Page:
Today we salute a black inventor who was really ahead of his time.  One of his inventions is used by billions of people every minute of the day.  In fact, it would be absolute total chaos without it and driving would be near impossible.

Today we salute Garrett Morgan the inventor or both the traffic signal, hair strengthening preparation and the gas mask.

The son of former slaves, Garrett Morgan was born in Paris, Kentucky on March 4, 1877.  He spent the early part of his childhood attending school and working on the family farm with his brothers and sisters.   Although his formal education only took him to a elementary grade level, he hired a tutor and continued his studies in English grammar.   At the age 15, he left Kentucky and moved to Cincinnati, Ohio in search of opportunity.

In 1895, he went to work as a sewing machine repair man for a clothing manufacturer.  News of his knack for fixing things and experimenting with things traveled fast and led to numerous job offers from various manufacturing firms in the Cleveland area.

In 1907, Garret opened his own sewing equipment and repair shop.  A huge accomplishment in those days and ironically the first of several businesses he would own.  A couple of years later, in 1909, he expanded the enterprise to include a tailoring shop that employed 32 employees.  Turning out coats, suits and dresses, all sewn with equipment that Garrett Morgan made himself.

Garret Morgan was an extremely adventurous inventor.  Speaking of which, 0n July 25, 1916, he made national news for using a gas mask he invented to rescue 32 men trapped during an explosion in an underground tunnel 250 feet beneath Lake Erie.

After the rescue, his company received tons of requests from fire departments around the country who wanted to purchase the new masks.  The Morgan gas mask was also used by U.S. Army during World War I.  In 1914, Garrett Morgan was awarded a patent for a Safety Hood and Smoke Protector. Two years later, a refined model of his early gas mask won a gold medal at the International Exposition of Sanitation and Safety, and another gold medal from the International Association of Fire Chiefs.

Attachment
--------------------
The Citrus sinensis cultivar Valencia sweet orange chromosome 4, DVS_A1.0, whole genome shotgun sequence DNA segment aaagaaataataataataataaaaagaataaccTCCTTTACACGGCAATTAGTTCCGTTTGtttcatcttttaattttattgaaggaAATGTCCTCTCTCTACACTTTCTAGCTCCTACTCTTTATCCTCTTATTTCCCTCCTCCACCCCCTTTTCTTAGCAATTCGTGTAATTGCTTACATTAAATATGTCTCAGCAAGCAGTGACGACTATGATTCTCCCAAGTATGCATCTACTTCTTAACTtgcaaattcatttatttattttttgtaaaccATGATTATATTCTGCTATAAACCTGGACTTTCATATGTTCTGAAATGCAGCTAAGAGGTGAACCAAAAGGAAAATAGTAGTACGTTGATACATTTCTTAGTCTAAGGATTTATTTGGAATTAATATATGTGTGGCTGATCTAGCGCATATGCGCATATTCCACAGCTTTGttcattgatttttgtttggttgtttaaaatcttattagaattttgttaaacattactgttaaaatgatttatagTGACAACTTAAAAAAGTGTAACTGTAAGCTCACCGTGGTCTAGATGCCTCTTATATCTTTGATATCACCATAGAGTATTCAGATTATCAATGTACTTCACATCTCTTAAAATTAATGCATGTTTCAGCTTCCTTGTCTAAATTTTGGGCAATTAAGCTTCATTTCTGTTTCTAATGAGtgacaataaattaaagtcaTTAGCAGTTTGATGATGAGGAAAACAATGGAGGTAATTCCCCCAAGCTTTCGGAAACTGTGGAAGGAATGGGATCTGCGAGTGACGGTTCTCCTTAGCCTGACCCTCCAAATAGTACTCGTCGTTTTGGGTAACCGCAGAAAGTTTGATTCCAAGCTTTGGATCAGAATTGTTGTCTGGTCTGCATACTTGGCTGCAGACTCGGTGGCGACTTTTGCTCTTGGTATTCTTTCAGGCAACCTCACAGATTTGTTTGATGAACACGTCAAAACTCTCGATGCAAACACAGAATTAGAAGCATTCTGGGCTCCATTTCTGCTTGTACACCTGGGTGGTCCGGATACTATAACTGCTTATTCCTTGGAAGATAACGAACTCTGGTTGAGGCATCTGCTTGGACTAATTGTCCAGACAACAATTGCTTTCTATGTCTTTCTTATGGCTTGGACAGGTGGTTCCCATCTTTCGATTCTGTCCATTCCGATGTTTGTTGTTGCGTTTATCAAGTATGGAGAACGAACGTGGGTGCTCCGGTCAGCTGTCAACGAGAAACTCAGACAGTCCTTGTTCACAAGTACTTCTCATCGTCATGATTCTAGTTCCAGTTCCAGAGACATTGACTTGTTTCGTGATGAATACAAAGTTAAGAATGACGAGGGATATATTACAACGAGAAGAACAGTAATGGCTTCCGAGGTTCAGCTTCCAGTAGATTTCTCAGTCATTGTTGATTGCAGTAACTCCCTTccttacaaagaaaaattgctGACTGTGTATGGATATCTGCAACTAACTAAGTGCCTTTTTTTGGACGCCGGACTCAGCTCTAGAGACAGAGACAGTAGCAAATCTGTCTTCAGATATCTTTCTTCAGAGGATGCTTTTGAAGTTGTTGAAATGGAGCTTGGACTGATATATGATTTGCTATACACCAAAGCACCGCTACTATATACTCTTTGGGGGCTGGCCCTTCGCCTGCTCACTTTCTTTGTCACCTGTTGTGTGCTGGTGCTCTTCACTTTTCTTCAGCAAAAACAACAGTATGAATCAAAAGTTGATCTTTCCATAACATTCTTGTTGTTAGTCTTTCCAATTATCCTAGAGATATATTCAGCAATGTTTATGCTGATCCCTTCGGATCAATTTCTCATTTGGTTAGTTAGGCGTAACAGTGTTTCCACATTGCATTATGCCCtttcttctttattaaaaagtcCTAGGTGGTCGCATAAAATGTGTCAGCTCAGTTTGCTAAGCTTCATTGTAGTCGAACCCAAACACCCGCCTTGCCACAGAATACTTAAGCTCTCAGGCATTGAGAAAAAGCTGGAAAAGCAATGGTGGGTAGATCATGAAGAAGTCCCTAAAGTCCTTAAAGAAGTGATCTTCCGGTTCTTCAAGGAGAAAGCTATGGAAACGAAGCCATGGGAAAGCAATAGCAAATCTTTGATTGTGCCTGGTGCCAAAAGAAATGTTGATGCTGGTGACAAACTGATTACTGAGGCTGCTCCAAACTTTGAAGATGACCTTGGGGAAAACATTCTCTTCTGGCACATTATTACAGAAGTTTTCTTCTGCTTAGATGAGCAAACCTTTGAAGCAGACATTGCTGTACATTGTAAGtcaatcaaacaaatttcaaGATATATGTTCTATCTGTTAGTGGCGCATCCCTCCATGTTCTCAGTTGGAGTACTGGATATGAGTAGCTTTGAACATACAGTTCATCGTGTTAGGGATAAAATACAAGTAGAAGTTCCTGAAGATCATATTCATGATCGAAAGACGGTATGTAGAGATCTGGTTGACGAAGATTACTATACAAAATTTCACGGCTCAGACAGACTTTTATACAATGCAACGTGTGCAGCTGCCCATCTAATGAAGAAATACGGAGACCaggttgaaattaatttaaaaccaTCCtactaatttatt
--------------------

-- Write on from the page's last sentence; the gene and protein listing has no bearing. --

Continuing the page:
In 1920, Garrett moved into the newspaper business, where he established the Cleveland Call.  Obviously, with this success he became a prosperous and well respected business man.  His success also afforded him the opportunity to purchase a home and an automobile.  In the early years of the 20th century it was not uncommon for bicycles, animal-powered wagons, and new gasoline-powered motor vehicles to share the same streets and roadways with pedestrians.  Accidents were frequent.  After witnessing a horrible collision between an automobile and a horse-drawn carriage, Garrett was inspired to make a improvement of the existing traffic signal system.  Garrett Morgan also had his invention patented in Great Bri

tain and Canada.

Other Inventions

Garrett Morgan was constantly experimenting to develop new concepts.  The gas mask and traffic signal were  just one of several innovations he developed, manufactured, and sold over the years.  He also, invented a zig-zag stitching attachment for manually operated sewing machine. He also founded a company that made personal grooming products, such as hair dying ointments and the curved-tooth pressing comb.

As word of Garrett Morgan's life-saving inventions spread across North America and England, demand for these products grew. He was frequently invited to conventions and public exhibitions to demonstrate how his inventions worked.

Garrett Morgan lived a long prosperous and full life.  Though he died on August 27, 1963, at the age of 86, his inventions and legacy lives with us everyday.  By the way, Garrett Morgan was a Prince Hall Freemason and an honorary member of Alpha Phi Alpha fraternity.

Also, on this day in black history:

On this day in 1906 poet Paul Laurence died at the age of 33 of tuberculosis in Dayton, Ohio.  On 1944, Novelist Alice Walker, author of The Color Purple was born in Eatonton, Georgia.  In 1952, Author Ralph Ellison's novel Invisible Man wins the National Book Award.  In 1971, Baseball Hall of Fame inducts Leroy "Satchel" Paige.  Finally in 1995, Bernard Harris, African-American astronaut, takes space walk.